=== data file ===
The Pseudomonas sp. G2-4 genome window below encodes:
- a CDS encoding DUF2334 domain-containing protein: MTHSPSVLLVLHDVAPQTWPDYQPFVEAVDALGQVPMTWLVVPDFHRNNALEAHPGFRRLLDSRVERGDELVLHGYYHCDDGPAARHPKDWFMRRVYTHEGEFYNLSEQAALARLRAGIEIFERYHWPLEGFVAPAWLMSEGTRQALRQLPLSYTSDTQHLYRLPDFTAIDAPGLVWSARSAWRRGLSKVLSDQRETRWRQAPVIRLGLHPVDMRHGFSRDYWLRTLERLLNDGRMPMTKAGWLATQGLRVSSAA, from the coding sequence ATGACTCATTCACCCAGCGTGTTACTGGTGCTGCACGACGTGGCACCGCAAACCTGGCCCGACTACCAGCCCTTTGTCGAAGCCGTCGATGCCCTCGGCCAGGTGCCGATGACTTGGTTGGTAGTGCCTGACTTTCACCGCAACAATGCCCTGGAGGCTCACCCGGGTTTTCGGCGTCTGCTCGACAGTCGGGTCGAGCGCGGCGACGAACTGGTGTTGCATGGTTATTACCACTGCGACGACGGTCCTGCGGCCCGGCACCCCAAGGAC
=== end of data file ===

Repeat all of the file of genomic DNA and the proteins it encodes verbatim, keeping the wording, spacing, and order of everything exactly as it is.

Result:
The Pseudomonas sp. G2-4 genome window below encodes:
- a CDS encoding DUF2334 domain-containing protein: MTHSPSVLLVLHDVAPQTWPDYQPFVEAVDALGQVPMTWLVVPDFHRNNALEAHPGFRRLLDSRVERGDELVLHGYYHCDDGPAARHPKDWFMRRVYTHEGEFYNLSEQAALARLRAGIEIFERYHWPLEGFVAPAWLMSEGTRQALRQLPLSYTSDTQHLYRLPDFTAIDAPGLVWSARSAWRRGLSKVLSDQRETRWRQAPVIRLGLHPVDMRHGFSRDYWLRTLERLLNDGRMPMTKAGWLATQGLRVSSAA, from the coding sequence ATGACTCATTCACCCAGCGTGTTACTGGTGCTGCACGACGTGGCACCGCAAACCTGGCCCGACTACCAGCCCTTTGTCGAAGCCGTCGATGCCCTCGGCCAGGTGCCGATGACTTGGTTGGTAGTGCCTGACTTTCACCGCAACAATGCCCTGGAGGCTCACCCGGGTTTTCGGCGTCTGCTCGACAGTCGGGTCGAGCGCGGCGACGAACTGGTGTTGCATGGTTATTACCACTGCGACGACGGTCCTGCGGCCCGGCACCCCAAGGAC